Patients suffering from the Cotard syndrome can deny being alive, having guts, thinking or even existing. They can also complain that the world or time have ceased to exist. In this article, I argue that even though the leading neurocognitive accounts have difficulties meeting that task, we should, and we can, make sense of these bizarre delusions. To that effect, I draw on the close connection between the Cotard syndrome and a more common condition known as depersonalisation. Even though (...)
    Download  
     
    Export citation  
     
    My bibliography   5 citations  
  22. The Three Circles of Consciousness.Uriah Kriegel - forthcoming - In M. Guillot & M. Garcia-Carpintero (eds.), The Sense of Mineness. Oxford University Press.
    A widespread assumption in current philosophy of mind is that a conscious state’s phenomenal properties vary with its representational contents. In this paper, I present (rather dogmatically) an alternative picture that recognizes two kinds of phenomenal properties that do not vary concomitantly with content. First, it admits phenomenal properties that vary rather with attitude: what it is like for me to see rain is phenomenally different from what it is like for me to remember (indistinguishable) rain, which is different again (...)
    Download  
    Translate
     
     
    Export citation  
     
    My bibliography  
  23. Model Organisms Are Not Models.Arnon Levy & Adrian Currie - 2015 - British Journal for the Philosophy of Science 66 (2):327-348.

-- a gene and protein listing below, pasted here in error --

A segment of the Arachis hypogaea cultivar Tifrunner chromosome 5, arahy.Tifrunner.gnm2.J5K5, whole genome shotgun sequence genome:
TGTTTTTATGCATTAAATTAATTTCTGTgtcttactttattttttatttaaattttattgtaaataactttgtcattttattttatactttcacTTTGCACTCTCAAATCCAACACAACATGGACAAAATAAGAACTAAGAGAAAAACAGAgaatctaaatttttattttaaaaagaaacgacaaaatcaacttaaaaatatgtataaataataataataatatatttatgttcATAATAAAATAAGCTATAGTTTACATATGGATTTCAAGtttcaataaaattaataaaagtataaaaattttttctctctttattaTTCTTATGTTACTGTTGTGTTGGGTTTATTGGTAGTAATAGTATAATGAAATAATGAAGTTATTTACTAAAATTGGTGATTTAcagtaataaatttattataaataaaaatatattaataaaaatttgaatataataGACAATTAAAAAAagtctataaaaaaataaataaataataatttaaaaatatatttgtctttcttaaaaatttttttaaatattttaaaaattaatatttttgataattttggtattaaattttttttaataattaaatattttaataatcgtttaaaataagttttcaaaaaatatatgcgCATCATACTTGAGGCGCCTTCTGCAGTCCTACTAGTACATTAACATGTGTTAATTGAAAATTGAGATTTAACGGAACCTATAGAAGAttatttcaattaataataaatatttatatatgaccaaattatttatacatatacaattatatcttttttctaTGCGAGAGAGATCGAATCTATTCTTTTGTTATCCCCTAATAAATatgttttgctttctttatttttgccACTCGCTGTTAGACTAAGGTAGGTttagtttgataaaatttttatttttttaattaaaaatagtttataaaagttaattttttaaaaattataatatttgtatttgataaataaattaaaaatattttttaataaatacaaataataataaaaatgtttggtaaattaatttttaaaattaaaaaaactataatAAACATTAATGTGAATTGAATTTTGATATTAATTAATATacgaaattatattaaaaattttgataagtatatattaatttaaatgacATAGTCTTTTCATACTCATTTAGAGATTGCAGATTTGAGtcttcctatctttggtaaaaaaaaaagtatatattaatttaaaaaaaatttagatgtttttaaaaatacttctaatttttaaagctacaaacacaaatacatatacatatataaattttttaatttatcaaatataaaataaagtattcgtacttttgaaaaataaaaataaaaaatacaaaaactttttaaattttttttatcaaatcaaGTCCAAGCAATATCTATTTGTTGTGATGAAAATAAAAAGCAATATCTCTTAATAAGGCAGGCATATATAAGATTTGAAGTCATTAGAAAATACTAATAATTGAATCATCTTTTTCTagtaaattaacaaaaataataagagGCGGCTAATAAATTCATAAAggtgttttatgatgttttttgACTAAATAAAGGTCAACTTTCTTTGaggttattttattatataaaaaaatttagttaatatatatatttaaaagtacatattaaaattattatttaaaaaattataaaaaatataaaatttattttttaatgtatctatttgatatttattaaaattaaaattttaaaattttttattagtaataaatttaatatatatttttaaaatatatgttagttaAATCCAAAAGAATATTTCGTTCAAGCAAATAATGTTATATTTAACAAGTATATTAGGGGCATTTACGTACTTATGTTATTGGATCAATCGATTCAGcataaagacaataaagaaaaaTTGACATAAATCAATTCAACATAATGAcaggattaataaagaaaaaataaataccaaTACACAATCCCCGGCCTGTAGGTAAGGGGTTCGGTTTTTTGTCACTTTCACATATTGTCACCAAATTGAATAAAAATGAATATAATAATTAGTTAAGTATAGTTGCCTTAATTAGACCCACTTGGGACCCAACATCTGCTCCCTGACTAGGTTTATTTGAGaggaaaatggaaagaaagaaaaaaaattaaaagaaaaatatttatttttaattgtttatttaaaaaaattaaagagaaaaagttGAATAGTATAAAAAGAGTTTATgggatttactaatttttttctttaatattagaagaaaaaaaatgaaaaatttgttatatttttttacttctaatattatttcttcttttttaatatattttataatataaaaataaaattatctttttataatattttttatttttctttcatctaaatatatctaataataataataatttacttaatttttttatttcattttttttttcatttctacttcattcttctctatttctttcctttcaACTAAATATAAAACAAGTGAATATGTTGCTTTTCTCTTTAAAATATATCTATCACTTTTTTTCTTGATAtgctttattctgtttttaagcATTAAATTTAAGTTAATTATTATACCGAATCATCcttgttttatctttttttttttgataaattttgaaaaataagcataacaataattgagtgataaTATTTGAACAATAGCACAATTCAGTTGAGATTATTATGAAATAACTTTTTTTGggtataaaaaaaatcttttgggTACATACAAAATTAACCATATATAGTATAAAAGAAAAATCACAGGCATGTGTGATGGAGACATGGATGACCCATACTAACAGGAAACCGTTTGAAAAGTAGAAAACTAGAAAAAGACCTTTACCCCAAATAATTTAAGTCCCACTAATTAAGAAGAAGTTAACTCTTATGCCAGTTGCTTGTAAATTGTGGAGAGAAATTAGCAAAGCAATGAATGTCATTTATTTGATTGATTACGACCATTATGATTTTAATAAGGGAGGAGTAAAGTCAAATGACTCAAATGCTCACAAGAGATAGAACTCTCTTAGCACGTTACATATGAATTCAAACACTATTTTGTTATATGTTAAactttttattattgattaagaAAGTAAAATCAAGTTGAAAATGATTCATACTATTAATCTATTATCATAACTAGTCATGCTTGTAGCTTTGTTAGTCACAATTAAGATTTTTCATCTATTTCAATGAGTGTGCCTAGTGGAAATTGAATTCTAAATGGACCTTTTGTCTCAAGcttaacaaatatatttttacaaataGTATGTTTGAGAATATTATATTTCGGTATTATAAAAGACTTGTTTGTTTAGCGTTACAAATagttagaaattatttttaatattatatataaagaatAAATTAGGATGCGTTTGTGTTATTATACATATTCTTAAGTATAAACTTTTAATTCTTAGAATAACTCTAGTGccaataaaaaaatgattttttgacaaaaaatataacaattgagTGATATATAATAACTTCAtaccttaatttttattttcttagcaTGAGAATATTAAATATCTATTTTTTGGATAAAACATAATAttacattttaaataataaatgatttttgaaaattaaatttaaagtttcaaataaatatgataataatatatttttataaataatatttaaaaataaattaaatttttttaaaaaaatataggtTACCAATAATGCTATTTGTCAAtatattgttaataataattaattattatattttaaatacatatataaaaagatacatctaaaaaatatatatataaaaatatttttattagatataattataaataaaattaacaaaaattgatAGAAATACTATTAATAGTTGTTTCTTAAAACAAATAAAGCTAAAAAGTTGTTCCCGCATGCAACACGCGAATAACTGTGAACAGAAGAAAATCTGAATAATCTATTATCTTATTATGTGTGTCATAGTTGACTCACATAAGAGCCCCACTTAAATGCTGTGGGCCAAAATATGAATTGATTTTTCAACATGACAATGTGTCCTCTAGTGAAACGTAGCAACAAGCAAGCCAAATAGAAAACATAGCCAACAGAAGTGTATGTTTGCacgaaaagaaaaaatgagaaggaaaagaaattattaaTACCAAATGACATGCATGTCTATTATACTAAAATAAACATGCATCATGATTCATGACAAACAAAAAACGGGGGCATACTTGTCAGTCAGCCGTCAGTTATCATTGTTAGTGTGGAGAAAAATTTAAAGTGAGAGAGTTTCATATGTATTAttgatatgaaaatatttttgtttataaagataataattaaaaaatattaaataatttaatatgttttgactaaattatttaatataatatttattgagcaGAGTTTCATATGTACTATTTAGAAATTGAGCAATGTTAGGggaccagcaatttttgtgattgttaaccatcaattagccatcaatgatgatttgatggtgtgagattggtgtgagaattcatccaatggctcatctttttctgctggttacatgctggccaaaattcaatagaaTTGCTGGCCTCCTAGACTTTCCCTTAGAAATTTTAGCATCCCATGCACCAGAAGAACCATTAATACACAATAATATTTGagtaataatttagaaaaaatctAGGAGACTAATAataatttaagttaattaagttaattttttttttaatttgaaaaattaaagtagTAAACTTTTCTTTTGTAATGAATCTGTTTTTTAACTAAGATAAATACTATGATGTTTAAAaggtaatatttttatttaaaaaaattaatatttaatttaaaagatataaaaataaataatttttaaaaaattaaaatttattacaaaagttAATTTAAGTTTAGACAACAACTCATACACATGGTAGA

Many biological investigations are organized around a small group of species, often referred to as ‘model organisms’, such as the fruit fly Drosophila melanogaster. The terms ‘model’ and ‘modelling’ also occur in biology in association with mathematical and mechanistic theorizing, as in the Lotka–Volterra model of predator-prey dynamics. What is the relation between theoretical models and model organisms? Are these models in the same sense? We offer an account on which the two practices are shown to have different epistemic characters. (...)
    Download  
     
    Export citation  
     
    My bibliography   10 citations  
  24. Implicit Bias, Moods, and Moral Responsibility.Alex Madva - 2018 - Pacific Philosophical Quarterly 99 (S1):53-78.
    Are individuals morally responsible for their implicit biases? One reason to think not is that implicit biases are often advertised as unconscious, ‘introspectively inaccessible’ attitudes. However, recent empirical evidence consistently suggests that individuals are aware of their implicit biases, although often in partial and inarticulate ways. Here I explore the implications of this evidence of partial awareness for individuals’ moral responsibility. First, I argue that responsibility comes in degrees. Second, I argue that individuals’ partial awareness of their implicit biases makes (...)
    Download  
     
    Export citation  
     
    My bibliography   1 citation  
  25. How Expressivists Can and Should Explain Inconsistency.Derek Baker & Jack Woods - 2015 - Ethics 125 (2):391-424.
    Mark Schroeder has argued that all reasonable forms of inconsistency of attitude consist of having the same attitude type towards a pair of inconsistent contents (A-type inconsistency). We suggest that he is mistaken in this, offering a number of intuitive examples of pairs of distinct attitudes types with consistent contents which are intuitively inconsistent (B-type inconsistency). We further argue that, despite the virtues of Schroeder's elegant A-type expressivist semantics, B-type inconsistency is in many ways the more natural choice in developing (...)
    Download  
     
    Export citation